Business valuation methods for divorce
As in most situations that call for a business to be appraised, you have a number of choices among the three valuation approaches:
- Asset – based on the values of business assets and liabilities.
- Income – based on the company’s earnings outlook and risk.
- Market – where the firm’s value is established in comparison to the sales of similar businesses or professional practices.
Business goodwill valuation in divorce
In many cases involving ownership of established businesses and, especially, professional practices, the question of business goodwill is of major concern.
A common business valuation technique used in marital dissolution situations is the Capitalized Excess Earnings method. Known as the Treasury Method, this technique offers a consistent way to determine the value of business goodwill and total business value.
This is important because of the way a particular court may handle business goodwill. Here are some common possibilities:
- Treat business goodwill as part of the marital estate and, therefore, distributable among the parties.
- Split the goodwill into the personal and institutional parts and handle only the institutional portion as distributable.
- Exclude business goodwill from the marital estate altogether.
Since business goodwill is often a large part of the total business value for many professional service firms, the amount and handling of goodwill can make a major difference to the final settlement!
Use of multiple business valuation methods is typical in divorce cases
It goes without saying that a comprehensive, defensible business appraisal is critical in divorce situations. Using a number of established business valuation methods, you can ensure the value of a business is accurately determined and can be defended in court.
Under the income approach, the courts consider both the capitalization and discounting valuation methods. Generally, direct capitalization valuation, such as the Multiple of Discretionary Earnings method, is best suited for companies with a track record of stable earnings. The Discounted Cash Flow method is the preferred choice for valuing young businesses or firms whose earnings vary considerably over time.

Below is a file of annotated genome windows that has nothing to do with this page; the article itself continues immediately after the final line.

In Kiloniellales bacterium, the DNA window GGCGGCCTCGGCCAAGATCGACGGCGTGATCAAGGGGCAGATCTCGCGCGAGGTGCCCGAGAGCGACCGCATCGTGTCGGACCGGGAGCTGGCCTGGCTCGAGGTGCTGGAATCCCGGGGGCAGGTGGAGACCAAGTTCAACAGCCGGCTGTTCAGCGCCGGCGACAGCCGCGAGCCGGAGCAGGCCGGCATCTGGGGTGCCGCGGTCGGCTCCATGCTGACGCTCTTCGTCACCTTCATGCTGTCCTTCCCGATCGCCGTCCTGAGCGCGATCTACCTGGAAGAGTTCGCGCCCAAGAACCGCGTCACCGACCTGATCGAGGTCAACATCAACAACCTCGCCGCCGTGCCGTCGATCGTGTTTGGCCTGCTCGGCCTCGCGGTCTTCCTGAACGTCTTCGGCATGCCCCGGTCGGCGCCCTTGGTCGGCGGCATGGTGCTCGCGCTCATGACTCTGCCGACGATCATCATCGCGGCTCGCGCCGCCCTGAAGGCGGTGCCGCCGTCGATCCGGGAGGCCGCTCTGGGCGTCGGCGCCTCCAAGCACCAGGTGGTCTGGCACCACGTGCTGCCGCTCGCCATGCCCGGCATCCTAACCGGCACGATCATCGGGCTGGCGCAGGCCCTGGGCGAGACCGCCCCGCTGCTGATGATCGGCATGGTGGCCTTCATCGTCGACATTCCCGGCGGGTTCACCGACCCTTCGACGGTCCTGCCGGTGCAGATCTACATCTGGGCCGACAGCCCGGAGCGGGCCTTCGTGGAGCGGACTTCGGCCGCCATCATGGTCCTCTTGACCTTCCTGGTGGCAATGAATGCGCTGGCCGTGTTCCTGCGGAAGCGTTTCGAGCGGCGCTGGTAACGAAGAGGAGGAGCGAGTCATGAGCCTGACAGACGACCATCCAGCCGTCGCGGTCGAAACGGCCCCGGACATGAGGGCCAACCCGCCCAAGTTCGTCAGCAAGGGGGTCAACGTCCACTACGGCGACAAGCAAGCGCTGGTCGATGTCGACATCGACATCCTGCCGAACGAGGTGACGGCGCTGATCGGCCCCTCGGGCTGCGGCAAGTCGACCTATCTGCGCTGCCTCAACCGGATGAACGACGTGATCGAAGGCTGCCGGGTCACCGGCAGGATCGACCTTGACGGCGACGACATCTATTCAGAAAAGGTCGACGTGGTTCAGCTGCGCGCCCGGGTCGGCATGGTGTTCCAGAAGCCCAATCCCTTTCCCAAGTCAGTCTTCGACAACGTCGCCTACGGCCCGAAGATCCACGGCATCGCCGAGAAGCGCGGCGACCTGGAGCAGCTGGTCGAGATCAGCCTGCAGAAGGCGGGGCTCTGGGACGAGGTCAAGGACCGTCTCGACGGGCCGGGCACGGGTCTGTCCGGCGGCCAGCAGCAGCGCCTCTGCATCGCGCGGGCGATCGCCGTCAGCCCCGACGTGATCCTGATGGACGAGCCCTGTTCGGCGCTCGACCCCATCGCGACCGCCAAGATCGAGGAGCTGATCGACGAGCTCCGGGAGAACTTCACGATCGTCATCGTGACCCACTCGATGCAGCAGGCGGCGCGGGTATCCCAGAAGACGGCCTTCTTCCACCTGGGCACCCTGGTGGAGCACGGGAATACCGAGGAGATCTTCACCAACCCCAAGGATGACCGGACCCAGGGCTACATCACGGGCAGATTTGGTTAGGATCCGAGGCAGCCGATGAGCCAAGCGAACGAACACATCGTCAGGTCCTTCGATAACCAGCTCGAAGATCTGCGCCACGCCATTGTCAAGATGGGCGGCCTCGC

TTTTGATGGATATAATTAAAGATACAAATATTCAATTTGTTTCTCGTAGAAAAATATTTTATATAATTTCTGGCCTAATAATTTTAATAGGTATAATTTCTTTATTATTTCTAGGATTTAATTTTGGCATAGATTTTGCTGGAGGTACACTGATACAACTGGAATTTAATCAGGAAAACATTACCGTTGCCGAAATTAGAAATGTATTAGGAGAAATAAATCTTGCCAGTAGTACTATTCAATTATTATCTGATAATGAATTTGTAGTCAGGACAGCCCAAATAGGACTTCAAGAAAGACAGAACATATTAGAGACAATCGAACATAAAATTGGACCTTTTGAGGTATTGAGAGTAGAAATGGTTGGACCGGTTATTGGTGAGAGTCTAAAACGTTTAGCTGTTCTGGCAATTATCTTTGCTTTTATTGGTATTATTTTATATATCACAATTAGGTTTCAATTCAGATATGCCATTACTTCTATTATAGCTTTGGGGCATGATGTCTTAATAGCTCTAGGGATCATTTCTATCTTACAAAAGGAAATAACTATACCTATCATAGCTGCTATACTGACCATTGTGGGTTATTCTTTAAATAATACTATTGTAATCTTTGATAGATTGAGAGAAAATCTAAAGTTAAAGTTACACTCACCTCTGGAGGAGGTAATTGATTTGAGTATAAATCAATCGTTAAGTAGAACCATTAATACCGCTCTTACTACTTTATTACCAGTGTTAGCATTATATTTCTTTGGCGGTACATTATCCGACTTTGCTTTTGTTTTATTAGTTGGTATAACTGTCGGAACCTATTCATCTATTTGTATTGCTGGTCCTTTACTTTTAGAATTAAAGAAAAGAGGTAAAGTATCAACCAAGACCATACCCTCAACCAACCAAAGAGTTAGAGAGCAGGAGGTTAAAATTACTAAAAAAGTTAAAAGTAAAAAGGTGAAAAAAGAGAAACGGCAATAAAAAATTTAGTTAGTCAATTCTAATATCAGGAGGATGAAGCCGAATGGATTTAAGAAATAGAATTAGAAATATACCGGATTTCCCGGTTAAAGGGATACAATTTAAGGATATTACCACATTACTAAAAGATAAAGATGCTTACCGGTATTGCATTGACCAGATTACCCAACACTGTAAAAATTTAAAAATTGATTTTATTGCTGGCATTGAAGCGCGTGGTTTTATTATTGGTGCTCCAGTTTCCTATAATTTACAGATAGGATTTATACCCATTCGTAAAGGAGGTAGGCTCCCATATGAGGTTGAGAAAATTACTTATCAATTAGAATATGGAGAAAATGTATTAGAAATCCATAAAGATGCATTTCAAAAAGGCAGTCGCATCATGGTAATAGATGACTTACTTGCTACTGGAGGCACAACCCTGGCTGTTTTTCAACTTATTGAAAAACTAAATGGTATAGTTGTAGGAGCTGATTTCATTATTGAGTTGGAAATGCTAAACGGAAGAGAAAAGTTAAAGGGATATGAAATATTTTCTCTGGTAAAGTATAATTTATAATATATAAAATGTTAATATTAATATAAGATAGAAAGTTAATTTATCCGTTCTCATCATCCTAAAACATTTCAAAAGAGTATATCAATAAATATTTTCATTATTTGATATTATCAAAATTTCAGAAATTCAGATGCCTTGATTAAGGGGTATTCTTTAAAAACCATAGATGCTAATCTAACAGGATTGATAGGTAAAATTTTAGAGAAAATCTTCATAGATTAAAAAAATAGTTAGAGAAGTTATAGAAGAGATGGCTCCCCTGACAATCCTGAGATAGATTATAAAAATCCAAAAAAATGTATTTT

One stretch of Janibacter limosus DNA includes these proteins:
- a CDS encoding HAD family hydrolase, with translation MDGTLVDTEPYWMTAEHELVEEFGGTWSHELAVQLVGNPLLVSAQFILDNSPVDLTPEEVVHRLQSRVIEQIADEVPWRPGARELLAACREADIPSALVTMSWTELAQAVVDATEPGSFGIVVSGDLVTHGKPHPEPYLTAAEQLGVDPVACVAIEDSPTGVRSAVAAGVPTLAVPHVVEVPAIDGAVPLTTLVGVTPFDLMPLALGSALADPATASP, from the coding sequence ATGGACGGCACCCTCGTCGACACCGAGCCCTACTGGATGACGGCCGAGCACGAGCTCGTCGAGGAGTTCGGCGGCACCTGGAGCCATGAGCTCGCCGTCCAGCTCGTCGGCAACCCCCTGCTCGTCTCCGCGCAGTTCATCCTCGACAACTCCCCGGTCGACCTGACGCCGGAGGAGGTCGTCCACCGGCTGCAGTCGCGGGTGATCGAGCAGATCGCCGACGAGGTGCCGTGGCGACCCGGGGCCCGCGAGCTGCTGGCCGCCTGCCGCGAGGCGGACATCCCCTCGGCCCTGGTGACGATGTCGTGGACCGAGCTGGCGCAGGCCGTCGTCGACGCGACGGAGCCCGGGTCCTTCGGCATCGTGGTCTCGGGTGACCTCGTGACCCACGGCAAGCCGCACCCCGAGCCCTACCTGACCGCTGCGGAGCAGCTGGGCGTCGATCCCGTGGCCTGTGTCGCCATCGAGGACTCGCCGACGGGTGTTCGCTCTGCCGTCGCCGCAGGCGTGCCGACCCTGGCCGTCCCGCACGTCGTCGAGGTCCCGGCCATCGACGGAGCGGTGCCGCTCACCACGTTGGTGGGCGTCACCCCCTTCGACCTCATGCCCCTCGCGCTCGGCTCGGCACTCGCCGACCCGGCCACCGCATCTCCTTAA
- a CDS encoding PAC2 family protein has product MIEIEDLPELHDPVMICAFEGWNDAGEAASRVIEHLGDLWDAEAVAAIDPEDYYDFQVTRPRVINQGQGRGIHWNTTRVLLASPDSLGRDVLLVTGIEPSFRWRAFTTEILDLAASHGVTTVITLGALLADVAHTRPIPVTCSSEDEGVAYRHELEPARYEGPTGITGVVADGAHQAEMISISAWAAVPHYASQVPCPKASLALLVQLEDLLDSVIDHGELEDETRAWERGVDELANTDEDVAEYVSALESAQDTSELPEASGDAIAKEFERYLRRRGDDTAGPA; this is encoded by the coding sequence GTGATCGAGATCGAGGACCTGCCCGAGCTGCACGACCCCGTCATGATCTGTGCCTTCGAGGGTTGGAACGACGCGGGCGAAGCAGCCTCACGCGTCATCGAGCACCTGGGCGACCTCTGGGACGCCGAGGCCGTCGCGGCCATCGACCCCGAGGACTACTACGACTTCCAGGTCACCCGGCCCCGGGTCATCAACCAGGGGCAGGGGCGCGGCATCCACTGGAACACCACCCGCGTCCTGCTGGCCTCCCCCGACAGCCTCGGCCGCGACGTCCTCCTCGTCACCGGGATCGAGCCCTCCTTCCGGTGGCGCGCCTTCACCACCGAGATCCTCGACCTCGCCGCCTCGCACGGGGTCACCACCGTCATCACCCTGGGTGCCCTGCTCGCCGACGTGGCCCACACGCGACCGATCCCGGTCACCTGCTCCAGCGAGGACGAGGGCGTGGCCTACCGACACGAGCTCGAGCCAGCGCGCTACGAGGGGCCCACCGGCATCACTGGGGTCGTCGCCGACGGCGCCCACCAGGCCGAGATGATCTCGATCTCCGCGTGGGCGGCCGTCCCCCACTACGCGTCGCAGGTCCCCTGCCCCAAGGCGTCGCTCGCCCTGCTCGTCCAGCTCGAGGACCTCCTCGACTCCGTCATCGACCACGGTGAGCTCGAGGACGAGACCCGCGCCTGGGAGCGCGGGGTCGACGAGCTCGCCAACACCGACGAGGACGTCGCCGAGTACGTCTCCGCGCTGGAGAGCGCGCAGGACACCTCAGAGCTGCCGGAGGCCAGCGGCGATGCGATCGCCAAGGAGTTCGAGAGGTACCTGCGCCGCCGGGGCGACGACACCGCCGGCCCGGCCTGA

Market comparisons to recent sales of similar businesses offer an excellent and highly defensible basis to value your business. In cases of privately owned businesses, comparison to similar private firms is the preferred technique, known as the Comparative Transaction Method.
Defensible business appraisal is a must in divorce
More business appraisals are thrown out of court due to insufficient evidence or supporting information than any other reason. It behooves you to get all the facts together and review any business valuation critically if it is destined for a family court.
Discounts to business value
Depending on the jurisdiction, your business valuation may need to be adjusted for these factors:
See how a set of standard methods can be used to create a highly defensible business appraisal in a divorce situation.
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Classified under the SIC code 8011, the primary care physician practices are part of a large professional health practitioners service industry. In fact, there are over 373,000 medical practices in the US alone.
The industry as a whole generates some $202B in annual revenues, and employs over 3,000,000 professional and office staff. However, a typical medical practice is small business: producing around $600,000 in annual sales with an average staff of 8.
Medical practices tend to generate highly stable earnings due to the repeat business that arises out of an established and loyal patient base. As a result, established practices are a frequent acquisition target. Selling prices of similar physician practices offer you an excellent way to estimate the market value of your own practice or one you are interested in acquiring.
Market based practice valuation using multiples
In order to estimate the value of a medical practice, you can use a number of valuation multiples. Derived from recent sales of similar practices, the multiples relate the actual selling prices to the practice financial performance measures. The typical valuation multiples used in appraisals are:
- Selling price to net annual sales
- Price to gross profit
- Price to net income
- Price to EBIT and EBITDA
- Price to total practice assets
- Price to owners’ equity
It is a good idea to use a number of such valuation multiples for accurate business valuation. Each estimate may differ depending on how well your specific practice does compared to its peers. The result is a range of values, or some weighted average of all the practice value estimates together.
Example: using valuation multiples to value a primary care medical practice
Let’s consider a typical private medical practice with the following financials:
- Annual net sales: $600,000
- Gross profit: $585,000
- Net income: $80,000
- EBIT: $82,500
- EBITDA: $84,000
- Total practice assets valued at: $250,000